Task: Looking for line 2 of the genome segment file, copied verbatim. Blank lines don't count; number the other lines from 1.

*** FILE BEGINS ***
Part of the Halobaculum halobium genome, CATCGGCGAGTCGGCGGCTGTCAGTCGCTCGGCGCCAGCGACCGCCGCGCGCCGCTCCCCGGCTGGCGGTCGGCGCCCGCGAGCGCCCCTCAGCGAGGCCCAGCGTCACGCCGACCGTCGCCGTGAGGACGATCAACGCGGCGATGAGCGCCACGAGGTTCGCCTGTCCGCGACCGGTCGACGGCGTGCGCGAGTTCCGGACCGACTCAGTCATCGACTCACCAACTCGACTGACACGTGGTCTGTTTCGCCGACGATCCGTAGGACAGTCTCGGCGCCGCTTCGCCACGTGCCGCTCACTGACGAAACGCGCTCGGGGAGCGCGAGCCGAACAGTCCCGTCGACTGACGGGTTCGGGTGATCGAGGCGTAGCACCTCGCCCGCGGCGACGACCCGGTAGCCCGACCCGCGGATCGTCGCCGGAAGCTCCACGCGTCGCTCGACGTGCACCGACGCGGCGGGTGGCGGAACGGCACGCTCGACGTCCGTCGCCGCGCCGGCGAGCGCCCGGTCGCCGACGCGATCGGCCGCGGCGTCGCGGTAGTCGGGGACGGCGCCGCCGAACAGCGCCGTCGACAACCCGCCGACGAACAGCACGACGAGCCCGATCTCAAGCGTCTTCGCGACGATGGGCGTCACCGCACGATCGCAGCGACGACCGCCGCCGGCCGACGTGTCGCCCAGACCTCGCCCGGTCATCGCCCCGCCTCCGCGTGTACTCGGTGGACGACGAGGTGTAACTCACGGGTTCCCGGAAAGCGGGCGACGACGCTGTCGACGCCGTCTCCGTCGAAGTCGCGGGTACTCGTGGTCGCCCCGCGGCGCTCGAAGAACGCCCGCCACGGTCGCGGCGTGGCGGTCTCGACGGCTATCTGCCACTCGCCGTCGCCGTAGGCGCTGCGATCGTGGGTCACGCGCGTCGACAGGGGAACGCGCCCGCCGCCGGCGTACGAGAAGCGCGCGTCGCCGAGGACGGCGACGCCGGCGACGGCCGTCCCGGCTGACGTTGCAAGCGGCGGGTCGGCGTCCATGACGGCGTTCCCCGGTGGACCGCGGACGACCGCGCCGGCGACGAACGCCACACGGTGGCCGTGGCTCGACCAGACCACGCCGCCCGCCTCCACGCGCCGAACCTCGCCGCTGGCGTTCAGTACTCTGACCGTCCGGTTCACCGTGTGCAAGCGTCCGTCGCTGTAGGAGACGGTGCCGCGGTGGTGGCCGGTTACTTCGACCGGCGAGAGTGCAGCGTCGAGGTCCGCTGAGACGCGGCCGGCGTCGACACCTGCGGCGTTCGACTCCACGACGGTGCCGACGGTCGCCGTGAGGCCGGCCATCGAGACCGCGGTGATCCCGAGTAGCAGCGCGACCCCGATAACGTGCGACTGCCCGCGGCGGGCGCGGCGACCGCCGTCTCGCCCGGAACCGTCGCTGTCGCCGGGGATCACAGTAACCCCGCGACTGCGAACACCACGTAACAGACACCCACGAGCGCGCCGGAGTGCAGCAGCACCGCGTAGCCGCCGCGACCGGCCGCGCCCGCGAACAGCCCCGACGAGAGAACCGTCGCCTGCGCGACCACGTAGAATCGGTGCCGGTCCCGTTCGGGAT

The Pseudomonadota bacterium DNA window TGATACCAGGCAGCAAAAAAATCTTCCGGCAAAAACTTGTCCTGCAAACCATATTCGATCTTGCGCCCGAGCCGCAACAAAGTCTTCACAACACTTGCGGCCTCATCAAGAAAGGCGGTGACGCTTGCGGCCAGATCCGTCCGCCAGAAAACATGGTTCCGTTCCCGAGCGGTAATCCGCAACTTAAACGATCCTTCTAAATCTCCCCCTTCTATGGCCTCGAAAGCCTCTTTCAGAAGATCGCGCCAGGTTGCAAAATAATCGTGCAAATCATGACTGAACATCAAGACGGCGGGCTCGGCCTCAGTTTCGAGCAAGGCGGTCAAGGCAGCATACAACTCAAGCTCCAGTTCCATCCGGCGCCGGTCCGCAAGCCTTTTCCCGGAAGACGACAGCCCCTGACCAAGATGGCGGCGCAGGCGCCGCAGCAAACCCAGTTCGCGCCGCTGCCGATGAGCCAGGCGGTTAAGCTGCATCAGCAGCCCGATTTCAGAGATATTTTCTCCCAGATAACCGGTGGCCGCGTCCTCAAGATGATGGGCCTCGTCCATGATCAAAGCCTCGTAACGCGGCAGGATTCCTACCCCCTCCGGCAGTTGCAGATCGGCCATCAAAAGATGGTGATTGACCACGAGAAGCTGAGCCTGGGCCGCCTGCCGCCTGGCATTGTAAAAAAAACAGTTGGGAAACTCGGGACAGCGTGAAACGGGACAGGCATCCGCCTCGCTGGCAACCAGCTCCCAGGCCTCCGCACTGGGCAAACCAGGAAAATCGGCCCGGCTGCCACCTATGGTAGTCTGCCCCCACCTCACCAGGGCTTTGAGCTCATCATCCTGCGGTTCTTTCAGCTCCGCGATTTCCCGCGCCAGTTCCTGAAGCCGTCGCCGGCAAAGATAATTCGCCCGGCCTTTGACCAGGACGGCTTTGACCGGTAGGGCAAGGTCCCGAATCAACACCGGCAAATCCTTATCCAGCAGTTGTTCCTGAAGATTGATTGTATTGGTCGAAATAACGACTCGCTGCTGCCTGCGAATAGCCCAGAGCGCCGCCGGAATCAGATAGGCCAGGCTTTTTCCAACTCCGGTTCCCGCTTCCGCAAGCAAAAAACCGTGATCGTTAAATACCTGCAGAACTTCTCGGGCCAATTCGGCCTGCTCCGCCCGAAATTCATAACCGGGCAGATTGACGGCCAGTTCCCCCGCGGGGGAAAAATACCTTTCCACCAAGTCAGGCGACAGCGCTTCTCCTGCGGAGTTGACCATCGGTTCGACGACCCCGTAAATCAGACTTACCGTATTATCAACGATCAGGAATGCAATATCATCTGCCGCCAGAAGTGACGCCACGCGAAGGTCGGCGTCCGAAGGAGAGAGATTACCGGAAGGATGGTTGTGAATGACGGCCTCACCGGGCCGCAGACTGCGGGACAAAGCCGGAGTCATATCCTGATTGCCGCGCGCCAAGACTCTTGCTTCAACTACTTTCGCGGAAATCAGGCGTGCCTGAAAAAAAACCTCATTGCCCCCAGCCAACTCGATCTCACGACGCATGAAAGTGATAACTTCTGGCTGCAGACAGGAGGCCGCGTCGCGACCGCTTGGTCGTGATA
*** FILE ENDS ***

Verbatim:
The Pseudomonadota bacterium DNA window TGATACCAGGCAGCAAAAAAATCTTCCGGCAAAAACTTGTCCTGCAAACCATATTCGATCTTGCGCCCGAGCCGCAACAAAGTCTTCACAACACTTGCGGCCTCATCAAGAAAGGCGGTGACGCTTGCGGCCAGATCCGTCCGCCAGAAAACATGGTTCCGTTCCCGAGCGGTAATCCGCAACTTAAACGATCCTTCTAAATCTCCCCCTTCTATGGCCTCGAAAGCCTCTTTCAGAAGATCGCGCCAGGTTGCAAAATAATCGTGCAAATCATGACTGAACATCAAGACGGCGGGCTCGGCCTCAGTTTCGAGCAAGGCGGTCAAGGCAGCATACAACTCAAGCTCCAGTTCCATCCGGCGCCGGTCCGCAAGCCTTTTCCCGGAAGACGACAGCCCCTGACCAAGATGGCGGCGCAGGCGCCGCAGCAAACCCAGTTCGCGCCGCTGCCGATGAGCCAGGCGGTTAAGCTGCATCAGCAGCCCGATTTCAGAGATATTTTCTCCCAGATAACCGGTGGCCGCGTCCTCAAGATGATGGGCCTCGTCCATGATCAAAGCCTCGTAACGCGGCAGGATTCCTACCCCCTCCGGCAGTTGCAGATCGGCCATCAAAAGATGGTGATTGACCACGAGAAGCTGAGCCTGGGCCGCCTGCCGCCTGGCATTGTAAAAAAAACAGTTGGGAAACTCGGGACAGCGTGAAACGGGACAGGCATCCGCCTCGCTGGCAACCAGCTCCCAGGCCTCCGCACTGGGCAAACCAGGAAAATCGGCCCGGCTGCCACCTATGGTAGTCTGCCCCCACCTCACCAGGGCTTTGAGCTCATCATCCTGCGGTTCTTTCAGCTCCGCGATTTCCCGCGCCAGTTCCTGAAGCCGTCGCCGGCAAAGATAATTCGCCCGGCCTTTGACCAGGACGGCTTTGACCGGTAGGGCAAGGTCCCGAATCAACACCGGCAAATCCTTATCCAGCAGTTGTTCCTGAAGATTGATTGTATTGGTCGAAATAACGACTCGCTGCTGCCTGCGAATAGCCCAGAGCGCCGCCGGAATCAGATAGGCCAGGCTTTTTCCAACTCCGGTTCCCGCTTCCGCAAGCAAAAAACCGTGATCGTTAAATACCTGCAGAACTTCTCGGGCCAATTCGGCCTGCTCCGCCCGAAATTCATAACCGGGCAGATTGACGGCCAGTTCCCCCGCGGGGGAAAAATACCTTTCCACCAAGTCAGGCGACAGCGCTTCTCCTGCGGAGTTGACCATCGGTTCGACGACCCCGTAAATCAGACTTACCGTATTATCAACGATCAGGAATGCAATATCATCTGCCGCCAGAAGTGACGCCACGCGAAGGTCGGCGTCCGAAGGAGAGAGATTACCGGAAGGATGGTTGTGAATGACGGCCTCACCGGGCCGCAGACTGCGGGACAAAGCCGGAGTCATATCCTGATTGCCGCGCGCCAAGACTCTTGCTTCAACTACTTTCGCGGAAATCAGGCGTGCCTGAAAAAAAACCTCATTGCCCCCAGCCAACTCGATCTCACGACGCATGAAAGTGATAACTTCTGGCTGCAGACAGGAGGCCGCGTCGCGACCGCTTGGTCGTGATA